My friend, Heiwa No Bushi, is a Buddhist-Christian monk, founder and Abbot of the Thomasville Buddhist Center in Thomasville, North Carolina. A former Christian minister, he has degrees in philosophy and theology. He also received classical training in both Mahayana and Zen Buddhism. He holds black belts in three different Japanese martial art forms, making him, as friends often say, an “official badass.” He places his teachings under the moniker “Bodhi Christo” which means “enlightened Christ,” an amalgam of the two rich streams of Buddhism and Christianity. He and I collaborated on Four Truths on a Crosstown Bus, (downloadable for free here.) In this excerpt from The Smile on a Dog: Retrieving a Faith That Matters (downloadable for free here), he shares some reflections on his journey.
This is my story, but I believe it reflects all our stories.
I grew up in south Florida, essentially a preacher’s kid because my grandmother was heavily involved in both the southern and primitive Baptist movements. She was so devoted that when people within her circles wanted to erect a building, she loaned them the money.
By the time I was six years old, my grandmother had become a minister in that church, but she struggled constantly against patriarchy. The congregation was so misogynistic that they wouldn’t allow her to be a regular preacher. However, she was a very clever bird. She decided that every time they gave her an opportunity to fill the pulpit, she would use her grandson to introduce her. It was a way of deflecting all the attention from her, and the result was that I became a phenomenal, entertaining bit of Sunday mornings! People came to hear my grandmother because this young boy really knew how “to lay it out there.”
All that time I worked with my grandmother, I saw the inconsistency between her church life and her home life. At church she was outwardly “righteous,” but at home she would speak in ways normally prohibited. I thought it was hypocritical, but she quoted the Apostle Paul from I Corinthians: “I have become all things to all people so that by all possible means I might save some.”
As grandma’s ministry grew, I began to feel a calling to attend seminary. I received my training and then, in my early 20s, I traveled overseas with the military. It was a time of hands-on experience, what I call “tacit education.” It challenged me to look at the deeper and wider aspects of life on our planet. I encountered many other faiths, not only seeing their beautiful richness, but their many parallels, especially the “golden rule.”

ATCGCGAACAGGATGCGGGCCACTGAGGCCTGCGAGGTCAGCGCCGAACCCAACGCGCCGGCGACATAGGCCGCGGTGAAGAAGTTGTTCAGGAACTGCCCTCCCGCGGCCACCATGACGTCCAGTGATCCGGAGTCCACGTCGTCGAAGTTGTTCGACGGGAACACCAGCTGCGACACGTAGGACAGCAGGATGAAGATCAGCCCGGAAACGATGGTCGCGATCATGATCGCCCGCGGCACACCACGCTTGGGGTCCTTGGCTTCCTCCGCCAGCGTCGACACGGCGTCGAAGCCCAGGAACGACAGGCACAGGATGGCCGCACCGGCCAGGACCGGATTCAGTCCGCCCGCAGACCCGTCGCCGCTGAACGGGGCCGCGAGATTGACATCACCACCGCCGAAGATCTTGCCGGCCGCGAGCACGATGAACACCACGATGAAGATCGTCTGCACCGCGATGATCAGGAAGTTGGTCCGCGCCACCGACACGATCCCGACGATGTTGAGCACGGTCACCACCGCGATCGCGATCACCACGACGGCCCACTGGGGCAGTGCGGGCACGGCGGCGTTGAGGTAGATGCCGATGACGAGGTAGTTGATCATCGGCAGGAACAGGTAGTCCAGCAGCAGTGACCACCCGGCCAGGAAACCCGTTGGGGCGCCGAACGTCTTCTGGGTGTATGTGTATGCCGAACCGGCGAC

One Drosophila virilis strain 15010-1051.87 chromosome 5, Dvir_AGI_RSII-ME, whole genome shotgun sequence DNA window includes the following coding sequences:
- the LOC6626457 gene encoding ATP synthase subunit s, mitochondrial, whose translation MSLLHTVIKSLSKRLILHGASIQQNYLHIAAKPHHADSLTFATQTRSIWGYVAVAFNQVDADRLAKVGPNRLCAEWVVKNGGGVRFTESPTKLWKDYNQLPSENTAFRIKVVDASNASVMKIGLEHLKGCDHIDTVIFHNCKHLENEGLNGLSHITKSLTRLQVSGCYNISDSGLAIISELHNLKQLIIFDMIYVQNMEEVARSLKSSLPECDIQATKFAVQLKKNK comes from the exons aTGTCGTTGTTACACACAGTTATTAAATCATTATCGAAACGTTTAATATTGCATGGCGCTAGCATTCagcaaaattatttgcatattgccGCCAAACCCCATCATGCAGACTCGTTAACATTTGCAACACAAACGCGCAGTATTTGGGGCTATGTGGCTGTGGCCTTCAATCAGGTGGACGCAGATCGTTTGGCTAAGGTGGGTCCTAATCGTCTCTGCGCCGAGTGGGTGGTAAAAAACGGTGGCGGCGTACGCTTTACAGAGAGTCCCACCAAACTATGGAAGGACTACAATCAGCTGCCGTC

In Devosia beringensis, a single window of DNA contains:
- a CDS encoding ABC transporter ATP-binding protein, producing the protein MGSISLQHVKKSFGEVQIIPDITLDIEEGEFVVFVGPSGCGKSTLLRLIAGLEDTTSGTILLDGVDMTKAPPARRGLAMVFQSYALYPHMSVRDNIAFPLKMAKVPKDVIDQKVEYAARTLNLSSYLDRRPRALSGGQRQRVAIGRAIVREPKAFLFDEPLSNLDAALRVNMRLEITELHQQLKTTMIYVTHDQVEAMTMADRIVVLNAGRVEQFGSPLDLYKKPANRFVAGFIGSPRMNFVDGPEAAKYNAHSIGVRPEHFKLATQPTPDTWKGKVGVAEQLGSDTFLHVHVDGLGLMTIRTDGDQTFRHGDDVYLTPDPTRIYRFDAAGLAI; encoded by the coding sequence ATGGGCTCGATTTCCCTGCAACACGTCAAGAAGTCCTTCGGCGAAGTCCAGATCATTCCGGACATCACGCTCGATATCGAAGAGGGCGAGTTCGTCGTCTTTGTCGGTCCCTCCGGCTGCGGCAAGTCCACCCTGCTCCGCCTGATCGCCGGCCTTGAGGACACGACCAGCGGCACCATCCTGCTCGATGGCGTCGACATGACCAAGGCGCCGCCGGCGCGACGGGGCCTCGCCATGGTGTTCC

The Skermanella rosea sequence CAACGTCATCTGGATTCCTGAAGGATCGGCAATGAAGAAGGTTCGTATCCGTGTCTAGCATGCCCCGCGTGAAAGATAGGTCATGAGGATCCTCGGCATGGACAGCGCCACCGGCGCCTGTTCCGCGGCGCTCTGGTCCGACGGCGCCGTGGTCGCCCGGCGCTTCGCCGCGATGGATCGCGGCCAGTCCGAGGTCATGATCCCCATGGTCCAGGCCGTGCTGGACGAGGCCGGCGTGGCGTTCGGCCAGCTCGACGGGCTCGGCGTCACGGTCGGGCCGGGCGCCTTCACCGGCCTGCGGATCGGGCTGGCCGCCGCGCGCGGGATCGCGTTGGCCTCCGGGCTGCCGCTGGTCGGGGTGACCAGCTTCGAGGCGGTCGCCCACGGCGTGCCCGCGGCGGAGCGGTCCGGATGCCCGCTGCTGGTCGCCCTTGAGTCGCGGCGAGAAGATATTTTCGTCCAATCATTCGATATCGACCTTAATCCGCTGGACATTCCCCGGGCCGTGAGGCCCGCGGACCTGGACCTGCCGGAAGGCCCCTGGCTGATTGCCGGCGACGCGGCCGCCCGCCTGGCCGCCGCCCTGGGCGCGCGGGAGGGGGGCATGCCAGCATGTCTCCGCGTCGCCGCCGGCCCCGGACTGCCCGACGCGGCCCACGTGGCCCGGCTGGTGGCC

In my experiences as a Christian, I had not encountered a real moral teaching about how to treat our planet, especially “lesser creatures.” As a lover of the earth, I found a much greater connection to creation through other religions, especially Buddhism and its tremendous emphasis on caring for all living things. Jainism also intrigued me. It insisted on not naming “God,” believing there is no particular god outside of ourselves.
These religions lifted up a type of humanity that many circles of Christianity seemed to usurp and ignore. They spoke volumes of higher learning to me, and it seemed to me that Christianity did not stand up in the court of reality. For instance, where in Christian scripture was the insistence on an intimate relationship with all living things that I found so beautiful in Buddhism?
Then I thought of the parable Jesus told of seeking out the one lost lamb. He was saying to the majority, “You hold on tight, I’m going to get the one that matters.” This began to bring out what I call the “more mature” interpretation of Christ that I am trying to live out today.
In my teachings, I emphasize that there are three types of knowledge.
- Explicit knowledge that comes to us from textbooks, manuals, Sunday school lessons taught as literal. This is a form of cultural programming, even indoctrination.
- Codified knowledge which is the design of the society around us—from traffic signs to laws to the licenses we need to practice our professions. All this is meant to make sure that we follow the rules and remain in compliance with the status quo.
- Tacit knowledge which we gain firsthand in the laboratories of our own lives. It can’t just be told to us; we must experience it and adapt it to the reality of our own understandings.
The bottom line is that we must test any truth for ourselves! Examine it in the light of our minds, hearts, consciences, and personal experience. I feel religious institutions, especially the Christian church, should be some of the most unregulated organizations in our society. They should always call us to the high adventure of exploring a fuller spiritual life.
On this adventure, I remain a lifelong learner, carrying on something my grandmother taught me long ago. “Go beyond what educational systems teach you,” she said.
Take on the world. Tacitly hold it, experience it, live it and understand it!
You can connect with Heiwa No Bushi here.